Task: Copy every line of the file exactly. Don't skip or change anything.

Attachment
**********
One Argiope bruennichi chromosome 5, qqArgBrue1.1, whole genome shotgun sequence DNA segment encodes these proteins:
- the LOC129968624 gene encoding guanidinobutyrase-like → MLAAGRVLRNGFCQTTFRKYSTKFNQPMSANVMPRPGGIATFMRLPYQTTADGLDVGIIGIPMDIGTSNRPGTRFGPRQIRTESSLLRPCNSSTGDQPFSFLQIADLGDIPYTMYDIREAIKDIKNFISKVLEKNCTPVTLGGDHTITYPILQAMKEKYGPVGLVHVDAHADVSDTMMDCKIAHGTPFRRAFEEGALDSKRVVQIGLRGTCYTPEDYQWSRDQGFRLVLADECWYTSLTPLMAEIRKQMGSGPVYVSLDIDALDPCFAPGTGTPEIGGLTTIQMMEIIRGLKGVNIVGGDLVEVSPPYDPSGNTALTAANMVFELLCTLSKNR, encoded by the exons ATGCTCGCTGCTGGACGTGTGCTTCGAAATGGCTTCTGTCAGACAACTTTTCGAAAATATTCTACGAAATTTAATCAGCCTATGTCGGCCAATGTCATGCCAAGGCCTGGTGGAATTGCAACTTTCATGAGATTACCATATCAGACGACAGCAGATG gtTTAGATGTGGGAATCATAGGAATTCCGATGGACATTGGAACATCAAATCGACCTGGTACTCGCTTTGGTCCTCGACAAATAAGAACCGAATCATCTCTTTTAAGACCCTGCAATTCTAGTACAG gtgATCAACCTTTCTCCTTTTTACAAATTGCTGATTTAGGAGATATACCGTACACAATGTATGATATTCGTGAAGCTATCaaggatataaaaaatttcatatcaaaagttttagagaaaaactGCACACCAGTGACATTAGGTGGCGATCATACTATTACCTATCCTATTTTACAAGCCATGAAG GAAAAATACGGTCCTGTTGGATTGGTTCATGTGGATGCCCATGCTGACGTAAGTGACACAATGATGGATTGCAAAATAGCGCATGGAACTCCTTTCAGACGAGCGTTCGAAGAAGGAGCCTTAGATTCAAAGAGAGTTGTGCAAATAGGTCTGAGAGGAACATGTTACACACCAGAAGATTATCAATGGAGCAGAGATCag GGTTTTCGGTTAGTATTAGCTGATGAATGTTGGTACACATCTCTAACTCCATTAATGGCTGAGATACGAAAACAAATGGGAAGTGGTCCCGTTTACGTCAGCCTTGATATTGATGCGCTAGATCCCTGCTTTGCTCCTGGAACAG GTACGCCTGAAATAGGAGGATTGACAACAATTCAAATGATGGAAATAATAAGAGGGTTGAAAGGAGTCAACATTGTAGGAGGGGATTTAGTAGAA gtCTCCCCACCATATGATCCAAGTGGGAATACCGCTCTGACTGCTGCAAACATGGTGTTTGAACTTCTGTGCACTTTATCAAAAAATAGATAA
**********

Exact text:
One Argiope bruennichi chromosome 5, qqArgBrue1.1, whole genome shotgun sequence DNA segment encodes these proteins:
- the LOC129968624 gene encoding guanidinobutyrase-like → MLAAGRVLRNGFCQTTFRKYSTKFNQPMSANVMPRPGGIATFMRLPYQTTADGLDVGIIGIPMDIGTSNRPGTRFGPRQIRTESSLLRPCNSSTGDQPFSFLQIADLGDIPYTMYDIREAIKDIKNFISKVLEKNCTPVTLGGDHTITYPILQAMKEKYGPVGLVHVDAHADVSDTMMDCKIAHGTPFRRAFEEGALDSKRVVQIGLRGTCYTPEDYQWSRDQGFRLVLADECWYTSLTPLMAEIRKQMGSGPVYVSLDIDALDPCFAPGTGTPEIGGLTTIQMMEIIRGLKGVNIVGGDLVEVSPPYDPSGNTALTAANMVFELLCTLSKNR, encoded by the exons ATGCTCGCTGCTGGACGTGTGCTTCGAAATGGCTTCTGTCAGACAACTTTTCGAAAATATTCTACGAAATTTAATCAGCCTATGTCGGCCAATGTCATGCCAAGGCCTGGTGGAATTGCAACTTTCATGAGATTACCATATCAGACGACAGCAGATG gtTTAGATGTGGGAATCATAGGAATTCCGATGGACATTGGAACATCAAATCGACCTGGTACTCGCTTTGGTCCTCGACAAATAAGAACCGAATCATCTCTTTTAAGACCCTGCAATTCTAGTACAG gtgATCAACCTTTCTCCTTTTTACAAATTGCTGATTTAGGAGATATACCGTACACAATGTATGATATTCGTGAAGCTATCaaggatataaaaaatttcatatcaaaagttttagagaaaaactGCACACCAGTGACATTAGGTGGCGATCATACTATTACCTATCCTATTTTACAAGCCATGAAG GAAAAATACGGTCCTGTTGGATTGGTTCATGTGGATGCCCATGCTGACGTAAGTGACACAATGATGGATTGCAAAATAGCGCATGGAACTCCTTTCAGACGAGCGTTCGAAGAAGGAGCCTTAGATTCAAAGAGAGTTGTGCAAATAGGTCTGAGAGGAACATGTTACACACCAGAAGATTATCAATGGAGCAGAGATCag GGTTTTCGGTTAGTATTAGCTGATGAATGTTGGTACACATCTCTAACTCCATTAATGGCTGAGATACGAAAACAAATGGGAAGTGGTCCCGTTTACGTCAGCCTTGATATTGATGCGCTAGATCCCTGCTTTGCTCCTGGAACAG GTACGCCTGAAATAGGAGGATTGACAACAATTCAAATGATGGAAATAATAAGAGGGTTGAAAGGAGTCAACATTGTAGGAGGGGATTTAGTAGAA gtCTCCCCACCATATGATCCAAGTGGGAATACCGCTCTGACTGCTGCAAACATGGTGTTTGAACTTCTGTGCACTTTATCAAAAAATAGATAA